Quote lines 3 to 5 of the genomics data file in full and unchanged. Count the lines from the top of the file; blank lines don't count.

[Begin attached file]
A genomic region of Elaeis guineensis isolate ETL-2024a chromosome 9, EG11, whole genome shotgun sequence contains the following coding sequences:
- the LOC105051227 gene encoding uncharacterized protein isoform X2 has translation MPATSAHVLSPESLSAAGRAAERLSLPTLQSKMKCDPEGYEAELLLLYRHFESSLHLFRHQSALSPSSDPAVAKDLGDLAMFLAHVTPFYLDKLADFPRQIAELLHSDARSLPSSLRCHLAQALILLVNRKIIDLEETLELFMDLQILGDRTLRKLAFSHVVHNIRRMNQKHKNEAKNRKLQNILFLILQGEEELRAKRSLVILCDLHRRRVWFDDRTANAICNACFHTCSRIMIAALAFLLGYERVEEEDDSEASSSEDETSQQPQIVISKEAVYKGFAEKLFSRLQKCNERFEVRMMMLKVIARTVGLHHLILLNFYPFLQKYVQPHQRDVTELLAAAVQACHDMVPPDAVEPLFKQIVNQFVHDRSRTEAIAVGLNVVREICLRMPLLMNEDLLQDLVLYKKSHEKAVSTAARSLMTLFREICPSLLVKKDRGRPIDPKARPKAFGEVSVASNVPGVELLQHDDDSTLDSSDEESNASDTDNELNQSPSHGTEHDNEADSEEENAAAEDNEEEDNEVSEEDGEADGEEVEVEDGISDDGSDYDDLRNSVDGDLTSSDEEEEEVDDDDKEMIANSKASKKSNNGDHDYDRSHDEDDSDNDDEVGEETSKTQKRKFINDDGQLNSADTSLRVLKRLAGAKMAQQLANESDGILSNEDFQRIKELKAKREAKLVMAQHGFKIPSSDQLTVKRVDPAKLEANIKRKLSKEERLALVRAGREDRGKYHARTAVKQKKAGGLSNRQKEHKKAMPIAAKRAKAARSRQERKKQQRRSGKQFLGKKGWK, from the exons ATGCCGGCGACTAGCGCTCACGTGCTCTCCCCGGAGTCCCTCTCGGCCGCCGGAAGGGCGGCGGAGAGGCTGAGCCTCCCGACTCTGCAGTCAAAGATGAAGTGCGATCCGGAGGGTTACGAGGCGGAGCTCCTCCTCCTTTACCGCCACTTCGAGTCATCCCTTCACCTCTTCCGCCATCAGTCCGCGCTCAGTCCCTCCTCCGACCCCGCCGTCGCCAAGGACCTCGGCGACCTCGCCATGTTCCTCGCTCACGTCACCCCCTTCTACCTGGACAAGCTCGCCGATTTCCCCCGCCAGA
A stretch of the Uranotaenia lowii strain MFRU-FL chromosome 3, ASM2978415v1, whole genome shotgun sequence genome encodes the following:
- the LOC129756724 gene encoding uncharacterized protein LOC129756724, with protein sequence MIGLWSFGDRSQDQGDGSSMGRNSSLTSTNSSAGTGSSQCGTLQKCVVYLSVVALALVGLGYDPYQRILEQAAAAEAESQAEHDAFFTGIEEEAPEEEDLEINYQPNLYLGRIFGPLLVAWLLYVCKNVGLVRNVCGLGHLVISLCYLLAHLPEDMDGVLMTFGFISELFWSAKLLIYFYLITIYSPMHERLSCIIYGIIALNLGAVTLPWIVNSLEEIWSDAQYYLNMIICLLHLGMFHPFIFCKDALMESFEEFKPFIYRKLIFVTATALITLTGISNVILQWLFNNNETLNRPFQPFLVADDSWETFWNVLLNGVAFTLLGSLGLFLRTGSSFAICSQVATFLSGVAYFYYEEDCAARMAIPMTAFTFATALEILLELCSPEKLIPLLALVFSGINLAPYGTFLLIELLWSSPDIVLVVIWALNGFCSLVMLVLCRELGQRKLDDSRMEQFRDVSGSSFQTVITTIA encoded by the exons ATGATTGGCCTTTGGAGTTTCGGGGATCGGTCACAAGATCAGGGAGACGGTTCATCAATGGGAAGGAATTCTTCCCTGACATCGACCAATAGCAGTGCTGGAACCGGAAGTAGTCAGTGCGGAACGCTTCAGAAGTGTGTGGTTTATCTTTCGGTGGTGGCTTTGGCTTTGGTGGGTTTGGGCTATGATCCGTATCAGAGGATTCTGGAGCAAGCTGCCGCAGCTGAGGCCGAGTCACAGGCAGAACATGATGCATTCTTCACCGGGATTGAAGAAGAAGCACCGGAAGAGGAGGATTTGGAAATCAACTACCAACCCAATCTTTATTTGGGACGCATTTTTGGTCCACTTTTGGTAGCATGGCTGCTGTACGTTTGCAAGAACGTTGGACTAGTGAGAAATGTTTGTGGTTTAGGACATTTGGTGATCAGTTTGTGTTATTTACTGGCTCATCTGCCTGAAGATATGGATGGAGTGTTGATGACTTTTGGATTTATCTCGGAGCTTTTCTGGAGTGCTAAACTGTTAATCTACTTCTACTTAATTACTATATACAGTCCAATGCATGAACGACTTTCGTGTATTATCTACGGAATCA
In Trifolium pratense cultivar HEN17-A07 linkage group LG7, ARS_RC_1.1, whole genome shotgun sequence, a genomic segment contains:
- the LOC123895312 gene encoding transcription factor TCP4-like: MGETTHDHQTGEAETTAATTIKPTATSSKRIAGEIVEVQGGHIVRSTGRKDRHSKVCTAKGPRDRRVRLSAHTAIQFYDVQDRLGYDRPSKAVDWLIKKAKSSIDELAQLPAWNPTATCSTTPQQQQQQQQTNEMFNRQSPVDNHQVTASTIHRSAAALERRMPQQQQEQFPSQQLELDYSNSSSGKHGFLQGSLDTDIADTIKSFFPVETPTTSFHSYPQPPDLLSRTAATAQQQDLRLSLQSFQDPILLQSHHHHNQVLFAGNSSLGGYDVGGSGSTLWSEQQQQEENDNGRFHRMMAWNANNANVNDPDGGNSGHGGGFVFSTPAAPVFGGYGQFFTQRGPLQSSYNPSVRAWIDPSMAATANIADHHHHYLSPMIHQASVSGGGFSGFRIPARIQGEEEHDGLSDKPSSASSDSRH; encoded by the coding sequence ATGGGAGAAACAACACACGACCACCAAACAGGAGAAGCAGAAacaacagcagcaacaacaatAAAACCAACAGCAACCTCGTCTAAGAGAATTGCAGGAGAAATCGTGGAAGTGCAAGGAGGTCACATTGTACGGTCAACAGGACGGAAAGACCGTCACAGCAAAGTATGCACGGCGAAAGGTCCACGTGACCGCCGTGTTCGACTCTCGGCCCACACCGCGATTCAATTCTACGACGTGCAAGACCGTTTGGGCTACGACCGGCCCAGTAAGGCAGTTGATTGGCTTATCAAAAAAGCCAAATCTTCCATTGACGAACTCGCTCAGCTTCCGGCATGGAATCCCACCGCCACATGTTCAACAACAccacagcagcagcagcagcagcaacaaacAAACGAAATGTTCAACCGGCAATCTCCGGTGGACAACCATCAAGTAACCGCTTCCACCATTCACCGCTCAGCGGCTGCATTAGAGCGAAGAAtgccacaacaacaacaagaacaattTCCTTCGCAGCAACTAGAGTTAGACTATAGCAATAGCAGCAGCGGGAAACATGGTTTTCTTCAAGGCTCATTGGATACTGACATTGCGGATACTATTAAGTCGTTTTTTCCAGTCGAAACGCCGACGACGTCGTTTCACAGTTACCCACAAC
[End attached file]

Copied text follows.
A stretch of the Uranotaenia lowii strain MFRU-FL chromosome 3, ASM2978415v1, whole genome shotgun sequence genome encodes the following:
- the LOC129756724 gene encoding uncharacterized protein LOC129756724, with protein sequence MIGLWSFGDRSQDQGDGSSMGRNSSLTSTNSSAGTGSSQCGTLQKCVVYLSVVALALVGLGYDPYQRILEQAAAAEAESQAEHDAFFTGIEEEAPEEEDLEINYQPNLYLGRIFGPLLVAWLLYVCKNVGLVRNVCGLGHLVISLCYLLAHLPEDMDGVLMTFGFISELFWSAKLLIYFYLITIYSPMHERLSCIIYGIIALNLGAVTLPWIVNSLEEIWSDAQYYLNMIICLLHLGMFHPFIFCKDALMESFEEFKPFIYRKLIFVTATALITLTGISNVILQWLFNNNETLNRPFQPFLVADDSWETFWNVLLNGVAFTLLGSLGLFLRTGSSFAICSQVATFLSGVAYFYYEEDCAARMAIPMTAFTFATALEILLELCSPEKLIPLLALVFSGINLAPYGTFLLIELLWSSPDIVLVVIWALNGFCSLVMLVLCRELGQRKLDDSRMEQFRDVSGSSFQTVITTIA encoded by the exons ATGATTGGCCTTTGGAGTTTCGGGGATCGGTCACAAGATCAGGGAGACGGTTCATCAATGGGAAGGAATTCTTCCCTGACATCGACCAATAGCAGTGCTGGAACCGGAAGTAGTCAGTGCGGAACGCTTCAGAAGTGTGTGGTTTATCTTTCGGTGGTGGCTTTGGCTTTGGTGGGTTTGGGCTATGATCCGTATCAGAGGATTCTGGAGCAAGCTGCCGCAGCTGAGGCCGAGTCACAGGCAGAACATGATGCATTCTTCACCGGGATTGAAGAAGAAGCACCGGAAGAGGAGGATTTGGAAATCAACTACCAACCCAATCTTTATTTGGGACGCATTTTTGGTCCACTTTTGGTAGCATGGCTGCTGTACGTTTGCAAGAACGTTGGACTAGTGAGAAATGTTTGTGGTTTAGGACATTTGGTGATCAGTTTGTGTTATTTACTGGCTCATCTGCCTGAAGATATGGATGGAGTGTTGATGACTTTTGGATTTATCTCGGAGCTTTTCTGGAGTGCTAAACTGTTAATCTACTTCTACTTAATTACTATATACAGTCCAATGCATGAACGACTTTCGTGTATTATCTACGGAATCA
In Trifolium pratense cultivar HEN17-A07 linkage group LG7, ARS_RC_1.1, whole genome shotgun sequence, a genomic segment contains: